Oil companies switch to BS-VI fuel without increasing prices; rate hike due to high state VAT: COI
NEW DELHI: India has switched to the world's cleanest gasoline and diesel without raising prices, India Petroleum Corp (IOC), the country's largest oil firm, said Thursday.
Jumping from BS-IV fuel grade directly to BS-VI grade, equivalent to Euro-VI fuel, gasoline and diesel would have resulted in an increase of up to 1 Re per liter in cost, but the oil companies decided not to pass this on to consumers and instead adjusted it against the reduction guaranteed by the International oil prices plummeted to a low of 17 years.
The IOC also said that gasoline and diesel prices have not increased even though costs have increased significantly.
Increased fuel prices in some states like Maharashtra, Karnataka & west of bengal about 1 Re per liter each since April 1 was due to the increase in the state sales tax or VAT rates, he said.
PTI had on Wednesday reported that oil companies will not raise prices while supplying BS-VI grade fuel.
In a statement, IOC said public sector oil firms had incurred about Rs 35,000 crore in upgrading their countrywide refineries, pipelines & marketing distribution network to be able to supply petrol & diesel with 10 parts per million (ppm) of sulphur as against 60 ppm in BS-IV fuels earlier.
"Taking into consideration the CAPEX costs & the likely incremental OPEX costs, there would be some impact on the retail selling price of petrol & diesel," it said.
"Considering the current crisis brought on by the COVID-19 pandemic, the oil marketing companies (OMCs) have kept the prices of petrol & diesel unchanged with effect from 1st April 2020, which were otherwise also being maintained steady."
It further stated that while the prices of petrol & diesel have remained unchanged at Rs 69.59 per litre & Rs 62.29 respectively, rates in Kolkata & Mumbai have gone up by Re 1 a litre each because of hike in VAT rates.
Rates have not changed in Chennai.
Petrol in Mumbai now costs Rs 76.31 & diesel Rs 66.21 while in Kolkata a litre of petrol comes for Rs 73.30 & diesel is priced at Rs 65.62 per litre.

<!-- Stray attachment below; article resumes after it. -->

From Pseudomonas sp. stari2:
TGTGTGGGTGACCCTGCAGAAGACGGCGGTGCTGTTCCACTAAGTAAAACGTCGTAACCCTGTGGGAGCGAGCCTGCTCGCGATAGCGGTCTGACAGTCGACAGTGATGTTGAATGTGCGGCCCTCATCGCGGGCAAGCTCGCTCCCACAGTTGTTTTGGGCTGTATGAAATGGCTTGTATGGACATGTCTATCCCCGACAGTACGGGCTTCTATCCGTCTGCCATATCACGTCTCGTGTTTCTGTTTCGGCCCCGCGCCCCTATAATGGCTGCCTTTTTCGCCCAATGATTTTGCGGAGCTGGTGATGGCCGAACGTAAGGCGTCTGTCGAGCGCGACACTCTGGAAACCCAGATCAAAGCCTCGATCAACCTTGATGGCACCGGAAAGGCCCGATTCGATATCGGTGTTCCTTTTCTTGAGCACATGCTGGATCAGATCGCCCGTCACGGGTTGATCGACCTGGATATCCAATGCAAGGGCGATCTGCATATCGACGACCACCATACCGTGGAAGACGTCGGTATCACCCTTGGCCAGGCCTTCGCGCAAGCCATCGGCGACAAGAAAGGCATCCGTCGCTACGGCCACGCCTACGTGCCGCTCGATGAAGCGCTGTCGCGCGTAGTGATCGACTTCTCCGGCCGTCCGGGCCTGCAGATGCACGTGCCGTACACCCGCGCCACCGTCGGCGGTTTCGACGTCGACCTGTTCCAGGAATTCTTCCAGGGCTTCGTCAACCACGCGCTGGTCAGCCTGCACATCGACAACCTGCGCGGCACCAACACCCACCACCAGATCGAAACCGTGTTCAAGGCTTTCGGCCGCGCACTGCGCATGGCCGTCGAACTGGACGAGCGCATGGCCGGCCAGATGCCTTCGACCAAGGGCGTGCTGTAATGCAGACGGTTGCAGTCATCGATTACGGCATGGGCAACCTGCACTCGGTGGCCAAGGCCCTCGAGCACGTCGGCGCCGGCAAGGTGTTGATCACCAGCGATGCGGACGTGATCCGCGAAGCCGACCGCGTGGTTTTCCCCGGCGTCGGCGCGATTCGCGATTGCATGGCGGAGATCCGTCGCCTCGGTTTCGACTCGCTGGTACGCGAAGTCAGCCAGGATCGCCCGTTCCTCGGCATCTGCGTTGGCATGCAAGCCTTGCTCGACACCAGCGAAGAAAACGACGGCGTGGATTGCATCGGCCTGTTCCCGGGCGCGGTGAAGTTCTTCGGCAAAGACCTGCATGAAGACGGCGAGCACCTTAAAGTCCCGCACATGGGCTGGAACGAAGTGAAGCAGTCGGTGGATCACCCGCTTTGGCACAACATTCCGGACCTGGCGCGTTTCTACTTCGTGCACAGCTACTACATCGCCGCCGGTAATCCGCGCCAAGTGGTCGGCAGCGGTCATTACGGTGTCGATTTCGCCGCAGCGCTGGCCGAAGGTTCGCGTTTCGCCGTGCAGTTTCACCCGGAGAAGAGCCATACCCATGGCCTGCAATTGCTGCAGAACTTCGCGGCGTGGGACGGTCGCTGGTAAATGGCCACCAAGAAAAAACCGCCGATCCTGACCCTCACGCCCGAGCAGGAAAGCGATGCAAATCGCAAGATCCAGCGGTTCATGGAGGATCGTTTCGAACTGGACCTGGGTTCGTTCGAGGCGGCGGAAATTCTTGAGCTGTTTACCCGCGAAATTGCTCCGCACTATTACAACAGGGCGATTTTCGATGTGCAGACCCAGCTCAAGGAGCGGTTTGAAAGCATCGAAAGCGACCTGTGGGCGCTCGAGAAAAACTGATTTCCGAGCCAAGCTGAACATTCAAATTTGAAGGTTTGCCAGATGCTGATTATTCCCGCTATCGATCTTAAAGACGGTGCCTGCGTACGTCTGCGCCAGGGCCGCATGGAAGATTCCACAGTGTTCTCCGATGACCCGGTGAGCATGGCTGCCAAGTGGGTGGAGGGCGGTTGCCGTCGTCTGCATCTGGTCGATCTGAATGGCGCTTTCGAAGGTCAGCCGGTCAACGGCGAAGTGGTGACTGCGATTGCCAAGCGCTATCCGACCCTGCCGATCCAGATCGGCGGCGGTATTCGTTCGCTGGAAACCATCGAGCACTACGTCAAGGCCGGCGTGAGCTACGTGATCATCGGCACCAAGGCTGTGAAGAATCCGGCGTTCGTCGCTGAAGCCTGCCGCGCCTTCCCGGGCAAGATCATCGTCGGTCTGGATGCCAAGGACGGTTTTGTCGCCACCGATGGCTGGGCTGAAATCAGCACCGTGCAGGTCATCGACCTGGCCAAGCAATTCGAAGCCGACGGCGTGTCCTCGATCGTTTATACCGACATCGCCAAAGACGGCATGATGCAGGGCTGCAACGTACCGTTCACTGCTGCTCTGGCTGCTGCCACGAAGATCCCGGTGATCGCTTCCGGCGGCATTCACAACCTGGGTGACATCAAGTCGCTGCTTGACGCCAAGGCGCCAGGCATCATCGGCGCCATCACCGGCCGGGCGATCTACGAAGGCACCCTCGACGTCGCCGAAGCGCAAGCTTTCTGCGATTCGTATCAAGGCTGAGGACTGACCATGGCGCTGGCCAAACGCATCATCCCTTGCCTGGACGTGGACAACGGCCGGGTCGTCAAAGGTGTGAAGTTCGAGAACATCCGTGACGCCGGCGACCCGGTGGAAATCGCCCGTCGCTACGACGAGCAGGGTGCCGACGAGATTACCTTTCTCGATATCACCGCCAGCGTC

"In view of the extremely volatile situation, the OMCs are keeping a close watch on global cues & the market scenario while taking pricing decisions," the statement said.
Petroleum companies have not changed petrol & diesel price for over a fortnight now as they first adjusted the reduction warranted against the Rs 3 per litre increase in excise duty & now are setting off the increased cost of BS-VI fuel.
Petrol & diesel rates were last revised on March 16.
The switch over from BS-IV to BS-VI was achieved in just three years, a feat not seen in any of the large economies around the globe.
India will join the select league of nations using petrol & diesel containing just 10 parts per million of sulphur as it looks to cut vehicular emissions that are said to be one of the reasons for the choking pollution in major cities.
India adopted Euro-III equivalent (or Bharat Stage-III) fuel with a sulphur content of 350 ppm in 2010 & then took seven years to move to BS-IV that had a sulphur content of 50 ppm.
From BS-IV to BS-VI it took just three years.
India adopted a fuel up-gradation programme in the early 1990s. Low lead gasoline (petrol) was introduced in 1994 in Delhi, Mumbai, Kolkata, & Chennai. On February 1, 2000, unleaded gasoline was mandated nationwide.
Similarly, BS-2000 (Euro-I equivalent, BS-1) vehicle emission norms were introduced for new vehicles from April 2000. BS-II (Euro-II equivalent) emission norms for new cars were introduced in Delhi from 2000 & extended to the other metro cities in 2001.
Benzene limits have been reduced progressively from 5 per cent in 2000 to 1 per cent nationwide. Lead content in gasoline was removed in phases & only unleaded gasoline is being produced & sold from February 1, 2000.